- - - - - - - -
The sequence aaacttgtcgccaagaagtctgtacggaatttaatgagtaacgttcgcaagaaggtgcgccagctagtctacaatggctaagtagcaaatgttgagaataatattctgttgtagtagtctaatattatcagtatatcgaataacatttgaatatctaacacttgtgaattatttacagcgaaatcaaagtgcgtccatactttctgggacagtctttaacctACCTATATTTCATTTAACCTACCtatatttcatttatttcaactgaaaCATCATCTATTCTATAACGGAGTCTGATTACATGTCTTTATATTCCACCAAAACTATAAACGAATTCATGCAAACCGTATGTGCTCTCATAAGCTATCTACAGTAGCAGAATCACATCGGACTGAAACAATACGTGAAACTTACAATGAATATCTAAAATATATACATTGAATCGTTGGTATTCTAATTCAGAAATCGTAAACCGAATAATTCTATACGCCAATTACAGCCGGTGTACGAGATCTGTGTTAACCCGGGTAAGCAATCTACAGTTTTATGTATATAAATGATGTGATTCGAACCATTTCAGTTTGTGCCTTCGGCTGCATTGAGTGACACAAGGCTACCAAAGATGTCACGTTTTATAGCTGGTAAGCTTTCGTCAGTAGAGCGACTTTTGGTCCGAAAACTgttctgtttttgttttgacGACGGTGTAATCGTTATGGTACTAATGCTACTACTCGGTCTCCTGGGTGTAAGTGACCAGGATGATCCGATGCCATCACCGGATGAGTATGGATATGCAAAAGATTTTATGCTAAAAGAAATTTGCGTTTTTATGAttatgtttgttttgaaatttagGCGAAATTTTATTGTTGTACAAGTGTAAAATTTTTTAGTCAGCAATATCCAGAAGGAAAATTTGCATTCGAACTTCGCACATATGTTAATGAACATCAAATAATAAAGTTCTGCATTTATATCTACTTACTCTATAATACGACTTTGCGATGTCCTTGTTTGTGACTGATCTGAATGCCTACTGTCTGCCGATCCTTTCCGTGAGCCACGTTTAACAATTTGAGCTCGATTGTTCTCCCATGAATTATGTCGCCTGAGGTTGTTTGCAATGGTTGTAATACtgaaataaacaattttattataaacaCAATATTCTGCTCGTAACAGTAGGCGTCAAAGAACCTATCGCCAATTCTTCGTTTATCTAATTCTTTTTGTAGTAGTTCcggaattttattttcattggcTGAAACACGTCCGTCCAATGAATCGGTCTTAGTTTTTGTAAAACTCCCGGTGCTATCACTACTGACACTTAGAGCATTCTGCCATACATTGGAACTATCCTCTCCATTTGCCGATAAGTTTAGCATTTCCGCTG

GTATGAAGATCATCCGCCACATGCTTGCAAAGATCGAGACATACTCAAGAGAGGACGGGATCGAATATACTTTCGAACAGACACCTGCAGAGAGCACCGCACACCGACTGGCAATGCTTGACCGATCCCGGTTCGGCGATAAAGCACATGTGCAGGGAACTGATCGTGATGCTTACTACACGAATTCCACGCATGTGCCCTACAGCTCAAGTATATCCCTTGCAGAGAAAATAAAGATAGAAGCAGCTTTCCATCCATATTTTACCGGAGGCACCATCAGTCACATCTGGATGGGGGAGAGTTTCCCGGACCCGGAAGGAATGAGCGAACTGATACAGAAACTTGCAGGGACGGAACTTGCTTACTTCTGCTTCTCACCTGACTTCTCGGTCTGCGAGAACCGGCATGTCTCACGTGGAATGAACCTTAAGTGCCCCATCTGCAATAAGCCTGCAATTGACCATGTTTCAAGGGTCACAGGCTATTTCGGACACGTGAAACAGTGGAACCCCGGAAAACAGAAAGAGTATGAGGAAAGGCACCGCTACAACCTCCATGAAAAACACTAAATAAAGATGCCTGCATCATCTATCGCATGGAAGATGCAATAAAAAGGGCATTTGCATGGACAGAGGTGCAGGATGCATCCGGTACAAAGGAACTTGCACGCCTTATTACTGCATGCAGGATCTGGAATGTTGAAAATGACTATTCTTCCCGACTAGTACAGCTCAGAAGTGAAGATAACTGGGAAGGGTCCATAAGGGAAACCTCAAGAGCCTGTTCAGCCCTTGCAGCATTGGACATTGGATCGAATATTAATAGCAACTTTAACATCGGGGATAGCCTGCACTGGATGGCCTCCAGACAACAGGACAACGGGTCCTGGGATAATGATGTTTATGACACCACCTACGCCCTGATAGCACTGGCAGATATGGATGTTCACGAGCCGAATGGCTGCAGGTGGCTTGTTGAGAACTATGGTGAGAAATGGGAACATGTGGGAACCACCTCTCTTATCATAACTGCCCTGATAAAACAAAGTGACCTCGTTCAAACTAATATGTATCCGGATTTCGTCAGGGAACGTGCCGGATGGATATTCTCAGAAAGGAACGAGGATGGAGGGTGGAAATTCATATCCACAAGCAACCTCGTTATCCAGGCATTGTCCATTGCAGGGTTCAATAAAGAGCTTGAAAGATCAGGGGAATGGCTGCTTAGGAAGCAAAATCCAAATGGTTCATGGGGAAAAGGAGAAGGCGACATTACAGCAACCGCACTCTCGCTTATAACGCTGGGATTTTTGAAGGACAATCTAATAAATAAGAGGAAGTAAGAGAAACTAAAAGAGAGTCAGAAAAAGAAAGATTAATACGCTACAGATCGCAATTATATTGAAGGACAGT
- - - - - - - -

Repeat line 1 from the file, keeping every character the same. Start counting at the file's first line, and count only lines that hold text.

The sequence aaacttgtcgccaagaagtctgtacggaatttaatgagtaacgttcgcaagaaggtgcgccagctagtctacaatggctaagtagcaaatgttgagaataatattctgttgtagtagtctaatattatcagtatatcgaataacatttgaatatctaacacttgtgaattatttacagcgaaatcaaagtgcgtccatactttctgggacagtctttaacctACCTATATTTCATTTAACCTACCtatatttcatttatttcaactgaaaCATCATCTATTCTATAACGGAGTCTGATTACATGTCTTTATATTCCACCAAAACTATAAACGAATTCATGCAAACCGTATGTGCTCTCATAAGCTATCTACAGTAGCAGAATCACATCGGACTGAAACAATACGTGAAACTTACAATGAATATCTAAAATATATACATTGAATCGTTGGTATTCTAATTCAGAAATCGTAAACCGAATAATTCTATACGCCAATTACAGCCGGTGTACGAGATCTGTGTTAACCCGGGTAAGCAATCTACAGTTTTATGTATATAAATGATGTGATTCGAACCATTTCAGTTTGTGCCTTCGGCTGCATTGAGTGACACAAGGCTACCAAAGATGTCACGTTTTATAGCTGGTAAGCTTTCGTCAGTAGAGCGACTTTTGGTCCGAAAACTgttctgtttttgttttgacGACGGTGTAATCGTTATGGTACTAATGCTACTACTCGGTCTCCTGGGTGTAAGTGACCAGGATGATCCGATGCCATCACCGGATGAGTATGGATATGCAAAAGATTTTATGCTAAAAGAAATTTGCGTTTTTATGAttatgtttgttttgaaatttagGCGAAATTTTATTGTTGTACAAGTGTAAAATTTTTTAGTCAGCAATATCCAGAAGGAAAATTTGCATTCGAACTTCGCACATATGTTAATGAACATCAAATAATAAAGTTCTGCATTTATATCTACTTACTCTATAATACGACTTTGCGATGTCCTTGTTTGTGACTGATCTGAATGCCTACTGTCTGCCGATCCTTTCCGTGAGCCACGTTTAACAATTTGAGCTCGATTGTTCTCCCATGAATTATGTCGCCTGAGGTTGTTTGCAATGGTTGTAATACtgaaataaacaattttattataaacaCAATATTCTGCTCGTAACAGTAGGCGTCAAAGAACCTATCGCCAATTCTTCGTTTATCTAATTCTTTTTGTAGTAGTTCcggaattttattttcattggcTGAAACACGTCCGTCCAATGAATCGGTCTTAGTTTTTGTAAAACTCCCGGTGCTATCACTACTGACACTTAGAGCATTCTGCCATACATTGGAACTATCCTCTCCATTTGCCGATAAGTTTAGCATTTCCGCTG